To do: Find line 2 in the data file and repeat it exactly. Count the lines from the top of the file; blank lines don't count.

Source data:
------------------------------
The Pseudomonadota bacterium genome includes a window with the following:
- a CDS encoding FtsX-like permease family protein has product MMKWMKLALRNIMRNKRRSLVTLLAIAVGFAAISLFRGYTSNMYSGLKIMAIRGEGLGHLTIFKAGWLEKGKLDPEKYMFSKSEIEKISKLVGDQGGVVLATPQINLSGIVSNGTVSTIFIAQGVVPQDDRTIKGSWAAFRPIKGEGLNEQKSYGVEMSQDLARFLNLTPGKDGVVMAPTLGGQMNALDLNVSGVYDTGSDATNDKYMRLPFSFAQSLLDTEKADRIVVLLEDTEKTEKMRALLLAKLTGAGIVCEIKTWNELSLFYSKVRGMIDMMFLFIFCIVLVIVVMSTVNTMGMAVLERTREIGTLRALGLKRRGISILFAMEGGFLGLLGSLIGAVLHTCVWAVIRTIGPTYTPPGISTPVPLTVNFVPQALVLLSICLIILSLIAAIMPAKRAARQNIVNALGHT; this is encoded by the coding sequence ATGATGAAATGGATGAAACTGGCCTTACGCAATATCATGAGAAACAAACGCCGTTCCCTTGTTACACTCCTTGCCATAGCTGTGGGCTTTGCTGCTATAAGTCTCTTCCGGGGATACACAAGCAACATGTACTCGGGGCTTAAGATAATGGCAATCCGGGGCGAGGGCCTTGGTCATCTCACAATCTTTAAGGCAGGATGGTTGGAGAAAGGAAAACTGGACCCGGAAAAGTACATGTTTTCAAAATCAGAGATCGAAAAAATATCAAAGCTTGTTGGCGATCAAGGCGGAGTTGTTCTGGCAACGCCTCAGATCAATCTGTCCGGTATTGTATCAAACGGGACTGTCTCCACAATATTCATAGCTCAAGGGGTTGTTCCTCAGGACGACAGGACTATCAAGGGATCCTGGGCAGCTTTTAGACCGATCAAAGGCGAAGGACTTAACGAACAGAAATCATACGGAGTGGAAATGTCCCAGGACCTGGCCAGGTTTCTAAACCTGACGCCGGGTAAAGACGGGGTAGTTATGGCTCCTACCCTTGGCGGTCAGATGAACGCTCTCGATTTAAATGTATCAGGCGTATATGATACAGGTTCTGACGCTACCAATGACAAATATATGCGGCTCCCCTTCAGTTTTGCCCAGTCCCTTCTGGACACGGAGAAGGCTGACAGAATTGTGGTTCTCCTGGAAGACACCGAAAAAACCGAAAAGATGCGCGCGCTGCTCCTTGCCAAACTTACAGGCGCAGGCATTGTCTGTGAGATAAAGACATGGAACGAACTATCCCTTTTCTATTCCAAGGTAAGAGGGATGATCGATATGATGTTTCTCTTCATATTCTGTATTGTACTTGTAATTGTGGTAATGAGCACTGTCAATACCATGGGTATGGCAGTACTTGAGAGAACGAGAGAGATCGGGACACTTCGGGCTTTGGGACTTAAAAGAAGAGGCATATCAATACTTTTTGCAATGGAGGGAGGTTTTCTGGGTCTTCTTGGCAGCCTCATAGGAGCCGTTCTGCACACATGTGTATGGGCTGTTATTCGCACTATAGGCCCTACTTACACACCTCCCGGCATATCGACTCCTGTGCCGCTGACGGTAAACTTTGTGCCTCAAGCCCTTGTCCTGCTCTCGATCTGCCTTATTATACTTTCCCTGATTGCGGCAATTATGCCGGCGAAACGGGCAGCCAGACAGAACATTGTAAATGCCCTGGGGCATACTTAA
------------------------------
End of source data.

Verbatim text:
- a CDS encoding FtsX-like permease family protein has product MMKWMKLALRNIMRNKRRSLVTLLAIAVGFAAISLFRGYTSNMYSGLKIMAIRGEGLGHLTIFKAGWLEKGKLDPEKYMFSKSEIEKISKLVGDQGGVVLATPQINLSGIVSNGTVSTIFIAQGVVPQDDRTIKGSWAAFRPIKGEGLNEQKSYGVEMSQDLARFLNLTPGKDGVVMAPTLGGQMNALDLNVSGVYDTGSDATNDKYMRLPFSFAQSLLDTEKADRIVVLLEDTEKTEKMRALLLAKLTGAGIVCEIKTWNELSLFYSKVRGMIDMMFLFIFCIVLVIVVMSTVNTMGMAVLERTREIGTLRALGLKRRGISILFAMEGGFLGLLGSLIGAVLHTCVWAVIRTIGPTYTPPGISTPVPLTVNFVPQALVLLSICLIILSLIAAIMPAKRAARQNIVNALGHT; this is encoded by the coding sequence ATGATGAAATGGATGAAACTGGCCTTACGCAATATCATGAGAAACAAACGCCGTTCCCTTGTTACACTCCTTGCCATAGCTGTGGGCTTTGCTGCTATAAGTCTCTTCCGGGGATACACAAGCAACATGTACTCGGGGCTTAAGATAATGGCAATCCGGGGCGAGGGCCTTGGTCATCTCACAATCTTTAAGGCAGGATGGTTGGAGAAAGGAAAACTGGACCCGGAAAAGTACATGTTTTCAAAATCAGAGATCGAAAAAATATCAAAGCTTGTTGGCGATCAAGGCGGAGTTGTTCTGGCAACGCCTCAGATCAATCTGTCCGGTATTGTATCAAACGGGACTGTCTCCACAATATTCATAGCTCAAGGGGTTGTTCCTCAGGACGACAGGACTATCAAGGGATCCTGGGCAGCTTTTAGACCGATCAAAGGCGAAGGACTTAACGAACAGAAATCATACGGAGTGGAAATGTCCCAGGACCTGGCCAGGTTTCTAAACCTGACGCCGGGTAAAGACGGGGTAGTTATGGCTCCTACCCTTGGCGGTCAGATGAACGCTCTCGATTTAAATGTATCAGGCGTATATGATACAGGTTCTGACGCTACCAATGACAAATATATGCGGCTCCCCTTCAGTTTTGCCCAGTCCCTTCTGGACACGGAGAAGGCTGACAGAATTGTGGTTCTCCTGGAAGACACCGAAAAAACCGAAAAGATGCGCGCGCTGCTCCTTGCCAAACTTACAGGCGCAGGCATTGTCTGTGAGATAAAGACATGGAACGAACTATCCCTTTTCTATTCCAAGGTAAGAGGGATGATCGATATGATGTTTCTCTTCATATTCTGTATTGTACTTGTAATTGTGGTAATGAGCACTGTCAATACCATGGGTATGGCAGTACTTGAGAGAACGAGAGAGATCGGGACACTTCGGGCTTTGGGACTTAAAAGAAGAGGCATATCAATACTTTTTGCAATGGAGGGAGGTTTTCTGGGTCTTCTTGGCAGCCTCATAGGAGCCGTTCTGCACACATGTGTATGGGCTGTTATTCGCACTATAGGCCCTACTTACACACCTCCCGGCATATCGACTCCTGTGCCGCTGACGGTAAACTTTGTGCCTCAAGCCCTTGTCCTGCTCTCGATCTGCCTTATTATACTTTCCCTGATTGCGGCAATTATGCCGGCGAAACGGGCAGCCAGACAGAACATTGTAAATGCCCTGGGGCATACTTAA